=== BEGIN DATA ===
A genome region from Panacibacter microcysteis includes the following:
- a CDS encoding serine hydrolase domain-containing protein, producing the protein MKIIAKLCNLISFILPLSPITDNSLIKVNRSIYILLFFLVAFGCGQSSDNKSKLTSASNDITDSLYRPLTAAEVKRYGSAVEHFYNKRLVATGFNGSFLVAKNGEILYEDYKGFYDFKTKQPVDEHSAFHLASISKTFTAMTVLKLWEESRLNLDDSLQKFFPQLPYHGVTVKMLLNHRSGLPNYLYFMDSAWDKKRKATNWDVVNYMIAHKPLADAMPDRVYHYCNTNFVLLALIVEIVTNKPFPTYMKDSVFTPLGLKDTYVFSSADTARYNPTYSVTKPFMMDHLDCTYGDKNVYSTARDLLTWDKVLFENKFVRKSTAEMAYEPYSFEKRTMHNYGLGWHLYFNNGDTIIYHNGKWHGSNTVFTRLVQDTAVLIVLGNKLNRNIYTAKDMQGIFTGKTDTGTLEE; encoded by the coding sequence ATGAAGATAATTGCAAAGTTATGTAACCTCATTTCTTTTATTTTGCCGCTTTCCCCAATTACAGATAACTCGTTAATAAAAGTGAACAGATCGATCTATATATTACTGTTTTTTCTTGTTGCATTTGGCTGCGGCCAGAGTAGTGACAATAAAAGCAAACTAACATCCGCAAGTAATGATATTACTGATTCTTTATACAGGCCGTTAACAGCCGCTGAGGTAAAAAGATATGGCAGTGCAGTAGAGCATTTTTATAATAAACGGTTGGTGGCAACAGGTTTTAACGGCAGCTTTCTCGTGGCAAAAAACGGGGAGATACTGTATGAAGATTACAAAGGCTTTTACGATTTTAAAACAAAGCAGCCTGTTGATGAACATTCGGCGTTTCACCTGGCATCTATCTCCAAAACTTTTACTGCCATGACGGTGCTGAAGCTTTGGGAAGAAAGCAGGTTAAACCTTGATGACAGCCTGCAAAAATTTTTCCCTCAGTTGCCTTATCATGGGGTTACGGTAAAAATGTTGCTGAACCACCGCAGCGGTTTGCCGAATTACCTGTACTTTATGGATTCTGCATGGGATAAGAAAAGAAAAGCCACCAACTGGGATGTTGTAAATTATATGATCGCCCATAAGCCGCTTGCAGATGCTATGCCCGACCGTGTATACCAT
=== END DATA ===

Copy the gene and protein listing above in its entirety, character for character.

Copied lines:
A genome region from Panacibacter microcysteis includes the following:
- a CDS encoding serine hydrolase domain-containing protein, producing the protein MKIIAKLCNLISFILPLSPITDNSLIKVNRSIYILLFFLVAFGCGQSSDNKSKLTSASNDITDSLYRPLTAAEVKRYGSAVEHFYNKRLVATGFNGSFLVAKNGEILYEDYKGFYDFKTKQPVDEHSAFHLASISKTFTAMTVLKLWEESRLNLDDSLQKFFPQLPYHGVTVKMLLNHRSGLPNYLYFMDSAWDKKRKATNWDVVNYMIAHKPLADAMPDRVYHYCNTNFVLLALIVEIVTNKPFPTYMKDSVFTPLGLKDTYVFSSADTARYNPTYSVTKPFMMDHLDCTYGDKNVYSTARDLLTWDKVLFENKFVRKSTAEMAYEPYSFEKRTMHNYGLGWHLYFNNGDTIIYHNGKWHGSNTVFTRLVQDTAVLIVLGNKLNRNIYTAKDMQGIFTGKTDTGTLEE; encoded by the coding sequence ATGAAGATAATTGCAAAGTTATGTAACCTCATTTCTTTTATTTTGCCGCTTTCCCCAATTACAGATAACTCGTTAATAAAAGTGAACAGATCGATCTATATATTACTGTTTTTTCTTGTTGCATTTGGCTGCGGCCAGAGTAGTGACAATAAAAGCAAACTAACATCCGCAAGTAATGATATTACTGATTCTTTATACAGGCCGTTAACAGCCGCTGAGGTAAAAAGATATGGCAGTGCAGTAGAGCATTTTTATAATAAACGGTTGGTGGCAACAGGTTTTAACGGCAGCTTTCTCGTGGCAAAAAACGGGGAGATACTGTATGAAGATTACAAAGGCTTTTACGATTTTAAAACAAAGCAGCCTGTTGATGAACATTCGGCGTTTCACCTGGCATCTATCTCCAAAACTTTTACTGCCATGACGGTGCTGAAGCTTTGGGAAGAAAGCAGGTTAAACCTTGATGACAGCCTGCAAAAATTTTTCCCTCAGTTGCCTTATCATGGGGTTACGGTAAAAATGTTGCTGAACCACCGCAGCGGTTTGCCGAATTACCTGTACTTTATGGATTCTGCATGGGATAAGAAAAGAAAAGCCACCAACTGGGATGTTGTAAATTATATGATCGCCCATAAGCCGCTTGCAGATGCTATGCCCGACCGTGTATACCAT